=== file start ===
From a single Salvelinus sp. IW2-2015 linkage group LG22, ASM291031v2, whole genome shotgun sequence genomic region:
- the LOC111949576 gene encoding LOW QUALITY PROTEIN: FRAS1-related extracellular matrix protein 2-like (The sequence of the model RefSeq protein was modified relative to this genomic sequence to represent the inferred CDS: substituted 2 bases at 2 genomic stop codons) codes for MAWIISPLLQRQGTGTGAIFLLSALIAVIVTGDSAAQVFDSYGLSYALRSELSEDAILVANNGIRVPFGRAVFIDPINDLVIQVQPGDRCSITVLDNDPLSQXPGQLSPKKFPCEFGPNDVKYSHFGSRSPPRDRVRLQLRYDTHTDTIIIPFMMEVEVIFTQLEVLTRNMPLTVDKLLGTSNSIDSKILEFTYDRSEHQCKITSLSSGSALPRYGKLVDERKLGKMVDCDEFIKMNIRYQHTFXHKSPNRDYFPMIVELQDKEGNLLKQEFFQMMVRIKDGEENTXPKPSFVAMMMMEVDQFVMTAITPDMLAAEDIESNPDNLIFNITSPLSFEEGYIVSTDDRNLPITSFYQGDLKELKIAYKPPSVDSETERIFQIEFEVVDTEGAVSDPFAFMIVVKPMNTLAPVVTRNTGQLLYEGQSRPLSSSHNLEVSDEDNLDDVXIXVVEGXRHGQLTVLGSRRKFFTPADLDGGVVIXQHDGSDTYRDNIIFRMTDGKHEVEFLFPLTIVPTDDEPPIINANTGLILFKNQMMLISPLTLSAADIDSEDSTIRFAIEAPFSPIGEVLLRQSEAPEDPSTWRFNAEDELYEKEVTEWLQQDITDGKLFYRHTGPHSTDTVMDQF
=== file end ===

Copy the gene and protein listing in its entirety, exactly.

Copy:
From a single Salvelinus sp. IW2-2015 linkage group LG22, ASM291031v2, whole genome shotgun sequence genomic region:
- the LOC111949576 gene encoding LOW QUALITY PROTEIN: FRAS1-related extracellular matrix protein 2-like (The sequence of the model RefSeq protein was modified relative to this genomic sequence to represent the inferred CDS: substituted 2 bases at 2 genomic stop codons) codes for MAWIISPLLQRQGTGTGAIFLLSALIAVIVTGDSAAQVFDSYGLSYALRSELSEDAILVANNGIRVPFGRAVFIDPINDLVIQVQPGDRCSITVLDNDPLSQXPGQLSPKKFPCEFGPNDVKYSHFGSRSPPRDRVRLQLRYDTHTDTIIIPFMMEVEVIFTQLEVLTRNMPLTVDKLLGTSNSIDSKILEFTYDRSEHQCKITSLSSGSALPRYGKLVDERKLGKMVDCDEFIKMNIRYQHTFXHKSPNRDYFPMIVELQDKEGNLLKQEFFQMMVRIKDGEENTXPKPSFVAMMMMEVDQFVMTAITPDMLAAEDIESNPDNLIFNITSPLSFEEGYIVSTDDRNLPITSFYQGDLKELKIAYKPPSVDSETERIFQIEFEVVDTEGAVSDPFAFMIVVKPMNTLAPVVTRNTGQLLYEGQSRPLSSSHNLEVSDEDNLDDVXIXVVEGXRHGQLTVLGSRRKFFTPADLDGGVVIXQHDGSDTYRDNIIFRMTDGKHEVEFLFPLTIVPTDDEPPIINANTGLILFKNQMMLISPLTLSAADIDSEDSTIRFAIEAPFSPIGEVLLRQSEAPEDPSTWRFNAEDELYEKEVTEWLQQDITDGKLFYRHTGPHSTDTVMDQF